Protecting the lung's 'ecosystem' may help cystic fibrosis patients.
Viewing the lungs of patients with cystic fibrosis as troubled ecosystems that need to be managed may lead to new ways of treating bacterial infections, a team of US researchers suggests.
People with cystic fibrosis have two mutated genes, one inherited from each parent, which make the mucus in their lungs abnormally sticky. This clogs up the hair-like cilia that move mucus — and any microbes trapped in it — up and out of the lungs. As a result, patients are very susceptible to lung infections and many die of respiratory complications before they reach the age of 40.
According to the traditional medical view, healthy lungs are nearly sterile and any microbes are dangerous pathogens that need to be wiped out. So treatment of cystic fibrosis is heavy on antibiotics, both oral and inhaled. Now, a team of researchers led by Vanja Klepac-Ceraj of Harvard Medical School in Boston, who have followed 45 young patients with cystic fibrosis, are challenging that view.
Presenting the team's work on 5 August at the annual meeting of the Ecological Society of America in Albuquerque, New Mexico, Klepac-Ceraj said they found that the microbial communities in some of their subjects' throats are diverse, similar to the communities in the throats of healthy people. Other patients, who are often older and more unwell, show simpler, more unique communities that tend to have one thing in common: the presence of Pseudomonas aeruginosa — a bacterium that can cause deadly lung infections in these patients that are difficult to treat.
When looking at these communities of microbes as ecosystems, Klepac-Ceraj says, P. aeruginosa can be seen as an invasive species — an aggressive and unwanted bacterium that can outcompete more benign microbes. And a course of antibiotics can be seen as an ecosystem disturbance, something like a wildfire in a forest ecosystem. Klepac-Ceraj worries that antibiotic disturbance, as is well known from plant communities, actually makes it easier for an invasive species such as P. aeruginosa to become well established.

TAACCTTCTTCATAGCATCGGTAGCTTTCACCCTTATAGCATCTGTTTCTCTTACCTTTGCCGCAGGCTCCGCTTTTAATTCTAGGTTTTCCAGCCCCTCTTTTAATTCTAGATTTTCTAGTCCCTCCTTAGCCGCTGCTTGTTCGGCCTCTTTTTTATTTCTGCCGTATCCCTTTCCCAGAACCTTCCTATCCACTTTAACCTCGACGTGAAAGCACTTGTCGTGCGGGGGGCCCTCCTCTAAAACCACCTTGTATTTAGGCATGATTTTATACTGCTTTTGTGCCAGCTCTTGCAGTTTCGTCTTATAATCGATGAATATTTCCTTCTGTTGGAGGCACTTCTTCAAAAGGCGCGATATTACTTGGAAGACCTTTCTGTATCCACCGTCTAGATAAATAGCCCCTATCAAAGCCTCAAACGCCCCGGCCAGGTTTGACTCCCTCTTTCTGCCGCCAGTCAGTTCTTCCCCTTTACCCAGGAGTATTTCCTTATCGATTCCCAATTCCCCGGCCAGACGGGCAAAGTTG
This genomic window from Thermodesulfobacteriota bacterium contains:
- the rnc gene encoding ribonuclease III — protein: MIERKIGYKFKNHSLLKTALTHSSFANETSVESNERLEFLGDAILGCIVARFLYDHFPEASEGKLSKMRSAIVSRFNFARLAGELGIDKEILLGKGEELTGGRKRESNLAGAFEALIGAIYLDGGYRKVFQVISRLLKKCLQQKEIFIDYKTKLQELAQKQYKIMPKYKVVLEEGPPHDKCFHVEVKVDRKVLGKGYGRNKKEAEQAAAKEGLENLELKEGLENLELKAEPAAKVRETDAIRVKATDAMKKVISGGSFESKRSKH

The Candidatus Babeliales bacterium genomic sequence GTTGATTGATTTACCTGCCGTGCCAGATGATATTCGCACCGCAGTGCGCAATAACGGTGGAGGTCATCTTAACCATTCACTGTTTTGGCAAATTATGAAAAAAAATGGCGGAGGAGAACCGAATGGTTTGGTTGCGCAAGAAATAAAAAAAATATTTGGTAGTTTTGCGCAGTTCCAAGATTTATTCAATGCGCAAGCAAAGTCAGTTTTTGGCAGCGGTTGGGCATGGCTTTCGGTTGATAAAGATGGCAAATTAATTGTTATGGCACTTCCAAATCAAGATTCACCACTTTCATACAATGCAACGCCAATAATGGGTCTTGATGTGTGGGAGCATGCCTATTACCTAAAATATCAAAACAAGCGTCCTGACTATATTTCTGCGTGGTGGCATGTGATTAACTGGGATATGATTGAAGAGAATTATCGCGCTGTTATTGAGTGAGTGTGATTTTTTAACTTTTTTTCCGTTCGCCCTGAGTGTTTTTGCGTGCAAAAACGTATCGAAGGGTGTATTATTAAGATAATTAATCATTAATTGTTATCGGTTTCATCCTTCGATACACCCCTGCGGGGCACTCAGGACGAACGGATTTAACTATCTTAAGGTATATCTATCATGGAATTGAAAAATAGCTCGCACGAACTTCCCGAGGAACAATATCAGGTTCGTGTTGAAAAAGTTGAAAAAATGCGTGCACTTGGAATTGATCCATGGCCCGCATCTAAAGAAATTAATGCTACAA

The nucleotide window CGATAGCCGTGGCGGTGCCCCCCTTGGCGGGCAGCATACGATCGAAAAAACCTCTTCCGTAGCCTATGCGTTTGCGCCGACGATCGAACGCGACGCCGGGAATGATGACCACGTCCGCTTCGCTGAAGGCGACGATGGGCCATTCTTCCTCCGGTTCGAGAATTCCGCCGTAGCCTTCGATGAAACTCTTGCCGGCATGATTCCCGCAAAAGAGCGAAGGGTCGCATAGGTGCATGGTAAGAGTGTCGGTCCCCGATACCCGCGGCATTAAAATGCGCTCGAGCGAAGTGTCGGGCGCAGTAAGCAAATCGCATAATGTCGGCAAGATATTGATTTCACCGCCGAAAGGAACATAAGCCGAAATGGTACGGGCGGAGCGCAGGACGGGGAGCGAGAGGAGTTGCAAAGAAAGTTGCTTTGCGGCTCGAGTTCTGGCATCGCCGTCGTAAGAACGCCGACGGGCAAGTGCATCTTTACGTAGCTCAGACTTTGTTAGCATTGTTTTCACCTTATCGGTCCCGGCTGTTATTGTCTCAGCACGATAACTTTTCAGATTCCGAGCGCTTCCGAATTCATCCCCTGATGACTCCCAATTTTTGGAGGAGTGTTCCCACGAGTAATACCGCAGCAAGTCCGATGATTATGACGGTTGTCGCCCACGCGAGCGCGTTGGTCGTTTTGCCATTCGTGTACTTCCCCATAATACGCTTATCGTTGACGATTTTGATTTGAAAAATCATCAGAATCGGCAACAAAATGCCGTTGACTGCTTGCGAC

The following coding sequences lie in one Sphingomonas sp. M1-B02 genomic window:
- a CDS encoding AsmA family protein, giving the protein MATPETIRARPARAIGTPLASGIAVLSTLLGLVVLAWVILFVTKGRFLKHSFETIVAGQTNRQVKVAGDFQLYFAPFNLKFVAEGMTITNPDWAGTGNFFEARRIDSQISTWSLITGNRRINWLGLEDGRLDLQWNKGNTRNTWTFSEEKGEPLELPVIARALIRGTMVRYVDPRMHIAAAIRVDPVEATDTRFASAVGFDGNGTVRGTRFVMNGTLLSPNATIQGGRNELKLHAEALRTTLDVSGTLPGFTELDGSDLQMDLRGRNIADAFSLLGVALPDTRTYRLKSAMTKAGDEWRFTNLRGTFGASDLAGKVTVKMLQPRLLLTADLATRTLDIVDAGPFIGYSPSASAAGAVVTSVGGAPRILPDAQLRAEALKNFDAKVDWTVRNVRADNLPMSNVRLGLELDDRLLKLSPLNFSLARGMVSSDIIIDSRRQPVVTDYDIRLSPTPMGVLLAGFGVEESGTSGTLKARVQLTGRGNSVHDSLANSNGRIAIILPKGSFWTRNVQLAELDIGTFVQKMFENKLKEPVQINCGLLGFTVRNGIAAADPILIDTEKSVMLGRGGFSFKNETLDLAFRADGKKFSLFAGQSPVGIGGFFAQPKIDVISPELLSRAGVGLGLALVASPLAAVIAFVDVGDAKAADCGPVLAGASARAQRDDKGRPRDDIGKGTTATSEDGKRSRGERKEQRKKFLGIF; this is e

"These patients are often given antibiotics even before they acquire Pseudomonas," says Klepac-Ceraj. Indeed, cystic fibrosis experts say that there has been concern in the field for some time about hastening Pseudomonas infection by overusing antibiotics.
In the future, therapies that are modelled on strategies to combat invasive species might prove to be useful. For example, some invasive species are tackled by introducing their native predators to their new haunts — ecologists in Hawaii, for instance, are hoping to beat back invasive strawberry guava, a native of Brazil, with a Brazilian scale insect that forms galls on its leaves and saps its energy.
In the same way, viruses that infect bacteria, called bacteriophages, could someday be used to target specific members of the microbial community in patients with cystic fibrosis — but not necessarily P. aeruginosa itself, suggests Peter Greenberg, a microbiologist at the University of Washington in Seattle.
"We might want to go after species that are not pathogens themselves but that signal Pseudomonas to do more damage," Greenberg says.
Or perhaps avoiding antibiotics could encourage more benign microbes to grow which might protect against infection by Pseudomonas. "By looking at microbial communities as a whole, we can understand what is happening when we treat them with antibiotics and see if there are any members that, by being removed, make the whole community more susceptible to Pseudomonas invasion or some other pathogen," explains Klepac-Ceraj.
Gerald B. Pier of Harvard Medical School, who also studies P. aeruginosa, feels that it is "too early to embrace any strategies to manage ecosystems" to combat lung infections in cystic fibrosis. "While the diversity in ecosystems is interesting, it is probably more of a reflection of the presence of Pseudomonas than anything else," says Pier. "Preventing and treating Pseudomonas is, at this stage, the clear goal for improving the clinical condition of cystic fibrosis patients."
Klepac-Ceraj hopes to follow her patients for five years, looking for further correlations between disease progression and microbial communities. In addition, the team will look at how variants of cystic fibrosis caused by different mutated genes affect microbial composition.